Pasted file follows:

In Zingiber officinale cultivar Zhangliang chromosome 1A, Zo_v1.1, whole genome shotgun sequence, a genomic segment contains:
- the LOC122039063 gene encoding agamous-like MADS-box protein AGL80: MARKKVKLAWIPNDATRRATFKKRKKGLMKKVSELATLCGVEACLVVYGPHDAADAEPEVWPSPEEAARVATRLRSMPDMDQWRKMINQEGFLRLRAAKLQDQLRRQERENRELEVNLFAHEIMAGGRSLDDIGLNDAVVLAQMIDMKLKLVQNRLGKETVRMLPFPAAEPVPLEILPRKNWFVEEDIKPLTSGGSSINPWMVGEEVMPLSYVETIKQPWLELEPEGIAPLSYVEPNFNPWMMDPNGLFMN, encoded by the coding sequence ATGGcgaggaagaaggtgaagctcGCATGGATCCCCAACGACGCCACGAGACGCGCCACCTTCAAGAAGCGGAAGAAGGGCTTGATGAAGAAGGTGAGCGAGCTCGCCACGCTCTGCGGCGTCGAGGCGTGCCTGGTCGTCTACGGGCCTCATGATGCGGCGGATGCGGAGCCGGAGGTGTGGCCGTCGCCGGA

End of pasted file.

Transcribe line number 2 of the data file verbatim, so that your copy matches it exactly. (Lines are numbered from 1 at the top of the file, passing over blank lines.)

- the LOC122039063 gene encoding agamous-like MADS-box protein AGL80: MARKKVKLAWIPNDATRRATFKKRKKGLMKKVSELATLCGVEACLVVYGPHDAADAEPEVWPSPEEAARVATRLRSMPDMDQWRKMINQEGFLRLRAAKLQDQLRRQERENRELEVNLFAHEIMAGGRSLDDIGLNDAVVLAQMIDMKLKLVQNRLGKETVRMLPFPAAEPVPLEILPRKNWFVEEDIKPLTSGGSSINPWMVGEEVMPLSYVETIKQPWLELEPEGIAPLSYVEPNFNPWMMDPNGLFMN, encoded by the coding sequence ATGGcgaggaagaaggtgaagctcGCATGGATCCCCAACGACGCCACGAGACGCGCCACCTTCAAGAAGCGGAAGAAGGGCTTGATGAAGAAGGTGAGCGAGCTCGCCACGCTCTGCGGCGTCGAGGCGTGCCTGGTCGTCTACGGGCCTCATGATGCGGCGGATGCGGAGCCGGAGGTGTGGCCGTCGCCGGA